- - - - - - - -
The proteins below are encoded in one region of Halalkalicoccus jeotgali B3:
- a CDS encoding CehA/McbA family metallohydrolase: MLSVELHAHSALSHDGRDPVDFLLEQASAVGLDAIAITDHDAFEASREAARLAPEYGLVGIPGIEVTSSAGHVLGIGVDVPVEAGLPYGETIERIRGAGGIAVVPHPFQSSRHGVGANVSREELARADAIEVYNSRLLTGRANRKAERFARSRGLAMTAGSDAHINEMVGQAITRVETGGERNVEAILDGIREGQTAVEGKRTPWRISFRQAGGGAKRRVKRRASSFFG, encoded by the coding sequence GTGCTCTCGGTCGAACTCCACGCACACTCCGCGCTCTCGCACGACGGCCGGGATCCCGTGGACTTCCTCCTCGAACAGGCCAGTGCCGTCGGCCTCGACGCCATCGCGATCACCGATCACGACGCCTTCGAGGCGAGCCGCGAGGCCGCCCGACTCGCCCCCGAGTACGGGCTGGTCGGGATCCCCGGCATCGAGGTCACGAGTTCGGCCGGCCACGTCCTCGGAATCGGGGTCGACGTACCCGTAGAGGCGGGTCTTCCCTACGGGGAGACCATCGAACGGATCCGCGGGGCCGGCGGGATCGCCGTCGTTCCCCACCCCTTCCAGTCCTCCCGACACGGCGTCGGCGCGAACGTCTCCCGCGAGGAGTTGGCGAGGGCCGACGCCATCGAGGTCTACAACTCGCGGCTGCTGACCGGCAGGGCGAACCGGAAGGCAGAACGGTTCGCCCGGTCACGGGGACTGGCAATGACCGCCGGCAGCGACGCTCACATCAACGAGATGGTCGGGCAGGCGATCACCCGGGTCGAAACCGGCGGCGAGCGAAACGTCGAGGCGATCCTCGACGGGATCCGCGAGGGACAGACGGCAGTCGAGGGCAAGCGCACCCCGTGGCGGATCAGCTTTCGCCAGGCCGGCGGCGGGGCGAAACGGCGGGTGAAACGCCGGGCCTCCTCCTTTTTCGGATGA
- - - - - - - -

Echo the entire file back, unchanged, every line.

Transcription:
The proteins below are encoded in one region of Halalkalicoccus jeotgali B3:
- a CDS encoding CehA/McbA family metallohydrolase: MLSVELHAHSALSHDGRDPVDFLLEQASAVGLDAIAITDHDAFEASREAARLAPEYGLVGIPGIEVTSSAGHVLGIGVDVPVEAGLPYGETIERIRGAGGIAVVPHPFQSSRHGVGANVSREELARADAIEVYNSRLLTGRANRKAERFARSRGLAMTAGSDAHINEMVGQAITRVETGGERNVEAILDGIREGQTAVEGKRTPWRISFRQAGGGAKRRVKRRASSFFG, encoded by the coding sequence GTGCTCTCGGTCGAACTCCACGCACACTCCGCGCTCTCGCACGACGGCCGGGATCCCGTGGACTTCCTCCTCGAACAGGCCAGTGCCGTCGGCCTCGACGCCATCGCGATCACCGATCACGACGCCTTCGAGGCGAGCCGCGAGGCCGCCCGACTCGCCCCCGAGTACGGGCTGGTCGGGATCCCCGGCATCGAGGTCACGAGTTCGGCCGGCCACGTCCTCGGAATCGGGGTCGACGTACCCGTAGAGGCGGGTCTTCCCTACGGGGAGACCATCGAACGGATCCGCGGGGCCGGCGGGATCGCCGTCGTTCCCCACCCCTTCCAGTCCTCCCGACACGGCGTCGGCGCGAACGTCTCCCGCGAGGAGTTGGCGAGGGCCGACGCCATCGAGGTCTACAACTCGCGGCTGCTGACCGGCAGGGCGAACCGGAAGGCAGAACGGTTCGCCCGGTCACGGGGACTGGCAATGACCGCCGGCAGCGACGCTCACATCAACGAGATGGTCGGGCAGGCGATCACCCGGGTCGAAACCGGCGGCGAGCGAAACGTCGAGGCGATCCTCGACGGGATCCGCGAGGGACAGACGGCAGTCGAGGGCAAGCGCACCCCGTGGCGGATCAGCTTTCGCCAGGCCGGCGGCGGGGCGAAACGGCGGGTGAAACGCCGGGCCTCCTCCTTTTTCGGATGA